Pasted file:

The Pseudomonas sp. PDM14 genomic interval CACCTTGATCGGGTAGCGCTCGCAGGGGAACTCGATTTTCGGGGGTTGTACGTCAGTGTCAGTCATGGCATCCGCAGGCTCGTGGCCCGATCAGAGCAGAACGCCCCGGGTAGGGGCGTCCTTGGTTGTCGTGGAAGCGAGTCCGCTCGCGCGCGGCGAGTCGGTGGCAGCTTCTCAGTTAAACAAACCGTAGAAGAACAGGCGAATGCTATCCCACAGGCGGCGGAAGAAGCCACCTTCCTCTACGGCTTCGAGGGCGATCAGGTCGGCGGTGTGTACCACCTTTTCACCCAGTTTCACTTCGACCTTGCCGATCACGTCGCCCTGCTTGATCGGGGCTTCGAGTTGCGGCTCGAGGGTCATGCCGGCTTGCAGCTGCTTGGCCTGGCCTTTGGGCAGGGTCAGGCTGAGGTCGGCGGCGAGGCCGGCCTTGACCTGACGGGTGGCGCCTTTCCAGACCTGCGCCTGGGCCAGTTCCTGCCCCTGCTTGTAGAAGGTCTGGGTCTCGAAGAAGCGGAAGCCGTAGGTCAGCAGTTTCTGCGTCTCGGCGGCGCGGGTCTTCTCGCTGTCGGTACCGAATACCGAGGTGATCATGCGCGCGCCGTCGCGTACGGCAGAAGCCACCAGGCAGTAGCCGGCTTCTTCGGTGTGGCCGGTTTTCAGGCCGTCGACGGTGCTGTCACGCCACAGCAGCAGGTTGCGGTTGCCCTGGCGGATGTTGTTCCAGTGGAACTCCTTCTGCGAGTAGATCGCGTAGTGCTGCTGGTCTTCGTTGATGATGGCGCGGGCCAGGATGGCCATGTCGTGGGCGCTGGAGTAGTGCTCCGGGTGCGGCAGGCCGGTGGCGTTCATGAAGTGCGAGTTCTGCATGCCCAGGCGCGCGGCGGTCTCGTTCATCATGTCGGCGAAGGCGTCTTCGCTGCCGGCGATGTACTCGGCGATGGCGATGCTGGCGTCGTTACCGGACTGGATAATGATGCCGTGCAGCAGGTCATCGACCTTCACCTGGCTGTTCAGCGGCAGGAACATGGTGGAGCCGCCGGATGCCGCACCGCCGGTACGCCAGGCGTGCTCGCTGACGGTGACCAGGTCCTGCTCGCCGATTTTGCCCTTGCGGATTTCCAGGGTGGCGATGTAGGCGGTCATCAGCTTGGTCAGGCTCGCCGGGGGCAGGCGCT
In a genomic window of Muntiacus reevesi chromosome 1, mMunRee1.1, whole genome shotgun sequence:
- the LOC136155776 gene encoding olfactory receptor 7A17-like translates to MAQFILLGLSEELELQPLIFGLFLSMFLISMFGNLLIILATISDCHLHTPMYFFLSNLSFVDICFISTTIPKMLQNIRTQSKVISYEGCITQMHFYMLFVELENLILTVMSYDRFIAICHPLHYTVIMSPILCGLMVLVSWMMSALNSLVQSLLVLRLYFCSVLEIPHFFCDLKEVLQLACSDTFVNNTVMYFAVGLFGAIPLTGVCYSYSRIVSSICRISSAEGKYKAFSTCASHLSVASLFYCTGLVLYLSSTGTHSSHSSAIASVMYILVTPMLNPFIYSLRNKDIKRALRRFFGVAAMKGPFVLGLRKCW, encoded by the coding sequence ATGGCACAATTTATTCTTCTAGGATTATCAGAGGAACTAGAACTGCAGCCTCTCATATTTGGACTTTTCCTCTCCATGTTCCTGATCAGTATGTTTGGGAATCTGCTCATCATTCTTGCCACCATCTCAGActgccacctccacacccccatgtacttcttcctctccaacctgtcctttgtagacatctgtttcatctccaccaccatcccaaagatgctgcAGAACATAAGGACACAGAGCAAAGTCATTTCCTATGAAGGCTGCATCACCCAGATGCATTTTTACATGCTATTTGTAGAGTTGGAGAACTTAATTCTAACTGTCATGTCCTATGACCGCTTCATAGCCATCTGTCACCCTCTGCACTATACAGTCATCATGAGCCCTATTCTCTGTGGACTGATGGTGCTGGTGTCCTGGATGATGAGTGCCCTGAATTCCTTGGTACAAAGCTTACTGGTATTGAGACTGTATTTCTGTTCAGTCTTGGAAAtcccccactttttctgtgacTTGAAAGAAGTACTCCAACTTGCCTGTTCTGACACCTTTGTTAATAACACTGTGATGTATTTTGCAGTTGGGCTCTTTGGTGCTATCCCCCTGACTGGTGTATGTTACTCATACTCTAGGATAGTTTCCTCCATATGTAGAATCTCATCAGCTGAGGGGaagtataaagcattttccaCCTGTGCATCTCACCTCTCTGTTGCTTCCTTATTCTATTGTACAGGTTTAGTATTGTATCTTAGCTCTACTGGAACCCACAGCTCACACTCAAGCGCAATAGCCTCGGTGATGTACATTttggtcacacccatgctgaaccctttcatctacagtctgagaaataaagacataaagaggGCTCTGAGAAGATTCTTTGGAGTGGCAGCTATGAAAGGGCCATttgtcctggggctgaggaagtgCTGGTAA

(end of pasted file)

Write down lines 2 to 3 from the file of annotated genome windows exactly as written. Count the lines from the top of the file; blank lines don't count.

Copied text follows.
In a genomic window of Muntiacus reevesi chromosome 1, mMunRee1.1, whole genome shotgun sequence:
- the LOC136155776 gene encoding olfactory receptor 7A17-like translates to MAQFILLGLSEELELQPLIFGLFLSMFLISMFGNLLIILATISDCHLHTPMYFFLSNLSFVDICFISTTIPKMLQNIRTQSKVISYEGCITQMHFYMLFVELENLILTVMSYDRFIAICHPLHYTVIMSPILCGLMVLVSWMMSALNSLVQSLLVLRLYFCSVLEIPHFFCDLKEVLQLACSDTFVNNTVMYFAVGLFGAIPLTGVCYSYSRIVSSICRISSAEGKYKAFSTCASHLSVASLFYCTGLVLYLSSTGTHSSHSSAIASVMYILVTPMLNPFIYSLRNKDIKRALRRFFGVAAMKGPFVLGLRKCW, encoded by the coding sequence ATGGCACAATTTATTCTTCTAGGATTATCAGAGGAACTAGAACTGCAGCCTCTCATATTTGGACTTTTCCTCTCCATGTTCCTGATCAGTATGTTTGGGAATCTGCTCATCATTCTTGCCACCATCTCAGActgccacctccacacccccatgtacttcttcctctccaacctgtcctttgtagacatctgtttcatctccaccaccatcccaaagatgctgcAGAACATAAGGACACAGAGCAAAGTCATTTCCTATGAAGGCTGCATCACCCAGATGCATTTTTACATGCTATTTGTAGAGTTGGAGAACTTAATTCTAACTGTCATGTCCTATGACCGCTTCATAGCCATCTGTCACCCTCTGCACTATACAGTCATCATGAGCCCTATTCTCTGTGGACTGATGGTGCTGGTGTCCTGGATGATGAGTGCCCTGAATTCCTTGGTACAAAGCTTACTGGTATTGAGACTGTATTTCTGTTCAGTCTTGGAAAtcccccactttttctgtgacTTGAAAGAAGTACTCCAACTTGCCTGTTCTGACACCTTTGTTAATAACACTGTGATGTATTTTGCAGTTGGGCTCTTTGGTGCTATCCCCCTGACTGGTGTATGTTACTCATACTCTAGGATAGTTTCCTCCATATGTAGAATCTCATCAGCTGAGGGGaagtataaagcattttccaCCTGTGCATCTCACCTCTCTGTTGCTTCCTTATTCTATTGTACAGGTTTAGTATTGTATCTTAGCTCTACTGGAACCCACAGCTCACACTCAAGCGCAATAGCCTCGGTGATGTACATTttggtcacacccatgctgaaccctttcatctacagtctgagaaataaagacataaagaggGCTCTGAGAAGATTCTTTGGAGTGGCAGCTATGAAAGGGCCATttgtcctggggctgaggaagtgCTGGTAA